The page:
Lovers of Venice, and just about who isn’t, turned out for the glossy Save Venice ball on the roof of the St. Regis. It was called “A Celebration of Music and Verse,” and many thought the Orpheus Chamber Orchestra concert preceding the dinner — featuring violins, violas, cellos, a flute, two oboes, clarinets and bassoons — was better than the osso bucco and pink polenta. That’s life.
Among the glitterati, chatting vivaciously and dancing even more so to the strains of Peter Duchin and his orchestra were such as Donatella Girombelli — the Italian fashion dynamo who underwrote the evening — Beatrice and Randolph Guthrie, Patricia Patterson, Crown Prince Pavlos and Crown Princess Marie Chantal of Greece, the Duchess of Cadaval, the Marchese and Marchesa Berlingieri — who own one of the most beautiful palazzos in Venice — Larry Lovett, Betsy Lovett, Princess Laetitia Boncompagni, Gillian Attfield, Elizabeth and Alton Peters, the Philip Millers, the renowned Dr. Jim Nicholas and his wife, Kiki, in glittering gold, the Denis Stanfills, Doda Voridis and on and on into the notte.

Great ceremonies at the Reagan Library in Simi Valley, Calif., marked the 10th anniversary of the crucial summit meeting in Reykjavik between Ronald Reagan and Mikhail Gorbachev, a summit that ended in an impasse, but that ultimately led to the end of the Cold War. George Shultz, the former secretary of state, delivered the keynote address, and an afternoon panel discussed what might have happened — “What If Reagan Had Said Yes” — if the President had been willing to deal away the Strategic Defense Initiative. There was also a special ceremony to commemorate the late Nicholas Ruwe, who was our ambassador to Iceland at the time and who directed the Reykjavik summit arrangements. Nick Ruwe’s widow, Nancy Ruwe, who now lives in Washington, has donated a beautiful terrace to the Library to honor Nick, a remarkable man and public servant whose life was cut short too soon. The two Nancys, Reagan and Ruwe, both moved and touched, were present through the entire day of tributes.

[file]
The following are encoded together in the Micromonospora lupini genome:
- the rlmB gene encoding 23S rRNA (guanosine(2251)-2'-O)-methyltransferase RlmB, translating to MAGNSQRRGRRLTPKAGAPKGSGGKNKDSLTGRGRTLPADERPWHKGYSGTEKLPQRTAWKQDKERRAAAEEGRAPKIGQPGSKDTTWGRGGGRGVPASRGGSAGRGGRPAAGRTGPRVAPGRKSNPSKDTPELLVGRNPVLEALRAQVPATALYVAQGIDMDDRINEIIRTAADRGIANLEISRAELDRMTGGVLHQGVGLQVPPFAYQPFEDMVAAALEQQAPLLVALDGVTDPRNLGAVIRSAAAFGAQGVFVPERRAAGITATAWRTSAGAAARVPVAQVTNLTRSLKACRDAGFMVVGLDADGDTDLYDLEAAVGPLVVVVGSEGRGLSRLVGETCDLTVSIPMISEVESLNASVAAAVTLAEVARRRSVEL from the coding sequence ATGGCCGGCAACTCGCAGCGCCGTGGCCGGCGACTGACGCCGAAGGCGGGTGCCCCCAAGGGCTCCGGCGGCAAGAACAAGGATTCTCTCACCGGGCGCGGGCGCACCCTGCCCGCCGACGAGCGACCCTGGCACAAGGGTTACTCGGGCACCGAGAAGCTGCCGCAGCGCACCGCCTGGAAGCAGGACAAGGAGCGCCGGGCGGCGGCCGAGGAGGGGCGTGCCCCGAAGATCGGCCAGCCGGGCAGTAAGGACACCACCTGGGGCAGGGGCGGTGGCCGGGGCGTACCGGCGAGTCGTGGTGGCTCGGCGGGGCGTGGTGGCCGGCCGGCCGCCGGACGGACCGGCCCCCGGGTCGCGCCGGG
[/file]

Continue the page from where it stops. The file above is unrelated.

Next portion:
John Loring of the Tiffany Lorings has written the most beautiful Christmas book imaginable, “A Tiffany Christmas,” with gorgeous pictures of Yuletide tables accompanied by witty and wonderful text. It’s the sort of book that does your heart good and makes you wish for Christmas 365 days a year. Tiffany gave a tea for 200 to celebrate John’s publication, decking the store with boughs and garlands to welcome such guests as Hilary Geary, Bunty and Tom Armstrong, Mario Buatta, Norma and Charlie Dana, Alyne Massey, Cecile Zilkha, Carroll Petrie, Jane Dudley, Mai Hallingby, Karen LeFrak, Barbara Cates and more, more, more. John autographed his books in gentlemanly style, complete with kind words and warm smiles and kisses galore. Everyone was making their lists and checking them twice and trying — very hard — to be nice. You never can tell when Santa is listening.